Should we outsource some of our activities to keep costs down or is it better to keep them in-house?
Businesses often look to outsource functions as a way to keep costs down, but the best businesses know that the real benefit of outsourcing is that it enables you to focus your efforts on doing what you are best at.
The magic of outsourcing (or forming some sort of alliance or collaboration) is that you find partners to do the functions that aren’t your strength, while you focus your resources on the few areas that are.
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But how do you know what your strengths are? It’s not as simple as saying it’s something that your business is good at. In much the same way as people can be good at things they find boring, businesses can be good at – or okay at – activities for which they have no passion.
If your business has no passion for an activity it’s likely that over time you really won’t do it that well. So instead of spending management effort on activities that drain your business, think strategically and focus your efforts and resources on the areas that yield the greatest upside for the business.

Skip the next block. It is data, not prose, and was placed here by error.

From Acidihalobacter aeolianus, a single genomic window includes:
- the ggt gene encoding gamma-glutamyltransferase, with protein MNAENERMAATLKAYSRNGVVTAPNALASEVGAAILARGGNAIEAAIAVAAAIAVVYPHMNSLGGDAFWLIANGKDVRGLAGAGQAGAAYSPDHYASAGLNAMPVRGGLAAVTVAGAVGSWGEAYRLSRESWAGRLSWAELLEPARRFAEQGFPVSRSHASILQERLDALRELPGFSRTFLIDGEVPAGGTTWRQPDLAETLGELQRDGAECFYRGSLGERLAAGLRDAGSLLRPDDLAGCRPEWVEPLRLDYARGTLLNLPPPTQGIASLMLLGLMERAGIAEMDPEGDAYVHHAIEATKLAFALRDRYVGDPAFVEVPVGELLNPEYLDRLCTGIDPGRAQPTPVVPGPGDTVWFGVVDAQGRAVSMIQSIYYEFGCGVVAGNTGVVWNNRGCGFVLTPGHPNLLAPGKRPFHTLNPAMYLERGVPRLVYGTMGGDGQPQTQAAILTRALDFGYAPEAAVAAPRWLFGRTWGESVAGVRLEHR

But what do you do if the functions that don’t seem to play to your strengths are really important to the business? Can you outsource these?
The management guru, the late Peter Drucker, gave a resounding “yes” to this question. It was his view, for example, that the customer cared much more about hassle-free, fast and reliable service than about who was actually performing that function. And as a consumer I would have to agree.
The important point is that you have to really manage the outsourcing.
First up you have to pick the very best organisation to outsource your activities too. Look for the organisation that is passionate about the very stuff that your business is ambivalent to.
And then you have to seriously invest in your relationship with that organisation. Because while the word outsourcing conjures up delightful dreams of abdication of all responsibility, it is of course not the case. You can outsource the task but not accountability for it. Outsourcing requires careful management.
Outsourcing can make a big impact on an organisation and is, strategically, too important to be seen just a cost-cutting exercise.
Instead think of it as an opportunity to find the best organisation to deliver the activities which your business doesn’t get great satisfaction from.
Years ago outsourcing was not very available to anyone but the largest businesses, but in today’s environment of “pay as you grow” there is really no excuse not to look into it.
Julia Bickerstaff’s expertise is in helping businesses grow profitably. She runs two businesses:Butterfly Coaching, a small advisory firm with a unique approach to assisting SMEs with profitable growth; and The Business Bakery, which helps kitchen table tycoons build their best businesses. Julia is the author of “How to Bake a Business” and was previously a partner at Deloitte. She is a chartered accountant and has a degree in economics from The London School of Economics (London University).